Bo Xilai
Last year, the powerful Chongqing party chief, poised to get a spot on the party’s decision-making Politburo, Bo Xilai, was dismissed from his position after allegations of bribery, abusing power and a scandal involving his wife, Gu Kailai, and her alleged murder of British expatriate Neil Heywood made international headlines. Reuters

Bo Xilai, a former top official of the Chinese Communist Party whose promising career came to an end following a scandal relating to the murder of a British businessman, was indicted on Thursday on charges of bribery, corruption and abuse of power, state-run news agency Xinhua reported.

Bo was charged by prosecutors in Jinan, in the eastern Chinese province of Shandong, Xinhua said. The charge sheet said Bo abused his official stature to seek profits for others and received an “extremely large amount” of money and property in return. He also embezzled “a huge amount of public money” and “seriously harmed the interests of the state and people,” the document said.

The indictment means that a trial is imminent, possibly within weeks, although no timeframe has been yet announced. Bo’s wife, Gu Kailai, and his former police chief, Wang Lijun, faced trials and were jailed last year, in connection with the November 2011 murder of businessman and family friend Neil Heywood, whose relationship with Bo's family had deteriorated over financial disputes.

A party internal document said Bo would be tried on charges of accepting 20 million yuan ($3.2 million) in bribes through his wife, embezzling funds worth five million yuan and abusing power, an official who received the document on Wednesday, told the Wall Street Journal.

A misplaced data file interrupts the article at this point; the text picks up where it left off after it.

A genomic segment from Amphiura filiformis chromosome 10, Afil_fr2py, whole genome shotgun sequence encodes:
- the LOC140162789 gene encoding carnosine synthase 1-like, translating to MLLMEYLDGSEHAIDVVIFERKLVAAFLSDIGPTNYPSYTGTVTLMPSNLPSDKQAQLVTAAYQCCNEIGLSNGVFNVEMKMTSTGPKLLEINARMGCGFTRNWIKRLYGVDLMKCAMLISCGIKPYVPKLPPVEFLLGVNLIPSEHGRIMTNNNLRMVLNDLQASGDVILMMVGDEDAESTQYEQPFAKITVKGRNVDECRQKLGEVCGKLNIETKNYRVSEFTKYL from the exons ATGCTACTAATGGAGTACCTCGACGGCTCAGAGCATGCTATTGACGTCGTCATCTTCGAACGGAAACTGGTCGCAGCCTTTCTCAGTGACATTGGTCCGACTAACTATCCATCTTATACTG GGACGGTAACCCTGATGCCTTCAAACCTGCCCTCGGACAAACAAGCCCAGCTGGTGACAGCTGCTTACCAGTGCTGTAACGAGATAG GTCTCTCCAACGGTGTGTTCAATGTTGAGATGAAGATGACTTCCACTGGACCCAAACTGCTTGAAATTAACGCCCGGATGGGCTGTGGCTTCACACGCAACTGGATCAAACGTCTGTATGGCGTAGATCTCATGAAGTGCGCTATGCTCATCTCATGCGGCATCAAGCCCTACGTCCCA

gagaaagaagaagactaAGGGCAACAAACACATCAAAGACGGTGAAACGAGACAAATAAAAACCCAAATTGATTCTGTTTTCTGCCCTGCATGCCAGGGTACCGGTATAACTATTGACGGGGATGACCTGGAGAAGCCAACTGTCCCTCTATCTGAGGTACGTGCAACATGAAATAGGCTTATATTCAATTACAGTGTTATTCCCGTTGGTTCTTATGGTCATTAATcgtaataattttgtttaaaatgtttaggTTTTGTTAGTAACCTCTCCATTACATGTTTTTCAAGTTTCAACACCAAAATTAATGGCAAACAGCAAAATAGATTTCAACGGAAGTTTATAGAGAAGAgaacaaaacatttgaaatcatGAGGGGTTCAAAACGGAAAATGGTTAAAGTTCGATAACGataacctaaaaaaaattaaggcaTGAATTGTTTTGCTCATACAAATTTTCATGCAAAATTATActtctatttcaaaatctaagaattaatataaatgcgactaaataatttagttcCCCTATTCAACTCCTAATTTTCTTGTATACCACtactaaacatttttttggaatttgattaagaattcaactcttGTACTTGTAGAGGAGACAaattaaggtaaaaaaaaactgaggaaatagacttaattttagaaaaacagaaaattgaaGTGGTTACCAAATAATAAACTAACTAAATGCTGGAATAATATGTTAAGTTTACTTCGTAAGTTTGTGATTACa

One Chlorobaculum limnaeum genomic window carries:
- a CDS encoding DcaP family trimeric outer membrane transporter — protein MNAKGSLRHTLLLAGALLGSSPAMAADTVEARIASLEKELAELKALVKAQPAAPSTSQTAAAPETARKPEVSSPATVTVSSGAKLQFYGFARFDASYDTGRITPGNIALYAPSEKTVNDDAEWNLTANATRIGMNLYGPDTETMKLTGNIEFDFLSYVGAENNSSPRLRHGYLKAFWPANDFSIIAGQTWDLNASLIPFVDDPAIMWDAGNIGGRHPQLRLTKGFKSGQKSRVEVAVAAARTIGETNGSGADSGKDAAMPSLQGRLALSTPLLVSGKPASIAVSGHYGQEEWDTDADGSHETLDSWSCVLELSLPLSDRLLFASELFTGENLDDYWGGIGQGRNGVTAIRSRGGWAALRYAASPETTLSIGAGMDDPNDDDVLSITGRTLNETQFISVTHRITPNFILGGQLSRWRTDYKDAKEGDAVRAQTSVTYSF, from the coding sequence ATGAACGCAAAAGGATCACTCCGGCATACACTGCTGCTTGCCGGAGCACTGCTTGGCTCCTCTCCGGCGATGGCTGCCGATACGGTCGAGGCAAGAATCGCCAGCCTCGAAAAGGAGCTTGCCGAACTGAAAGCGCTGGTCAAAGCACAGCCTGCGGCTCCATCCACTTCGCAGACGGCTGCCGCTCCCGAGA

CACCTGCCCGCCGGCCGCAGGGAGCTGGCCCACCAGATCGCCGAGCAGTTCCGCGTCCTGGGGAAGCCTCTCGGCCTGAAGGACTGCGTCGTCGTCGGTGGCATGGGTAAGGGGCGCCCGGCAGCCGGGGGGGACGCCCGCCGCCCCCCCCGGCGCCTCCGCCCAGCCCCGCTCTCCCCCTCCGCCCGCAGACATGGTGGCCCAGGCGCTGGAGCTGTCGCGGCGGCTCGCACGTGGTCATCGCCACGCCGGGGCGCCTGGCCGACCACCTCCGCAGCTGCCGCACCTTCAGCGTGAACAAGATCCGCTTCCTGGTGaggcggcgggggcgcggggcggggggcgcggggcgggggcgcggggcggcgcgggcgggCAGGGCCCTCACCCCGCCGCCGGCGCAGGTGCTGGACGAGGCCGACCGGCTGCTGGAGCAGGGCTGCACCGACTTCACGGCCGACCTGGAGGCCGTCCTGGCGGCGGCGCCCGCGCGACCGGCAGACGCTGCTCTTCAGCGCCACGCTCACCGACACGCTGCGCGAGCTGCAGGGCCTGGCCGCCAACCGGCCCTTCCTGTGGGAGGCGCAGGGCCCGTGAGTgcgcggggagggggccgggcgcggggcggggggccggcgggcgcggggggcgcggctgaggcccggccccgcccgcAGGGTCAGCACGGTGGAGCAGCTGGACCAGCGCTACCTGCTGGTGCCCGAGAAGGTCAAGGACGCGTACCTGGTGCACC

Bo, a former finance minister, was in the Communist Party’s 25-member Politburo. Before the scandal hit, he was seen as a contender for the nine-member Standing Committee, the country’s highest decision-making body.

He's the latest high-profile casualty in an anticorruption drive launched in November after current President Xi Jinping took over as the party's leader.

The indictment closely follows a new campaign launched in June under Xi’s government against decadent practices within the Communist Party of China, which he called “formalism, bureaucratism, hedonism and extravagance.”

“Winning or losing public support is an issue that concerns the CPC’s survival or extinction,” Xi said in June, stressing that improving public support is the lifeline of the party.

The trial of Bo who has been in detention since April 2012 has been long-awaited and is expected to finally wrap up the murder case, which exposed corruption, abuse and power politics among top officials of the ruling party of China.

Bo's wife was found guilty in August 2012 of murdering Heywood and was handed down a suspended death sentence, which is usually reduced to a life sentence.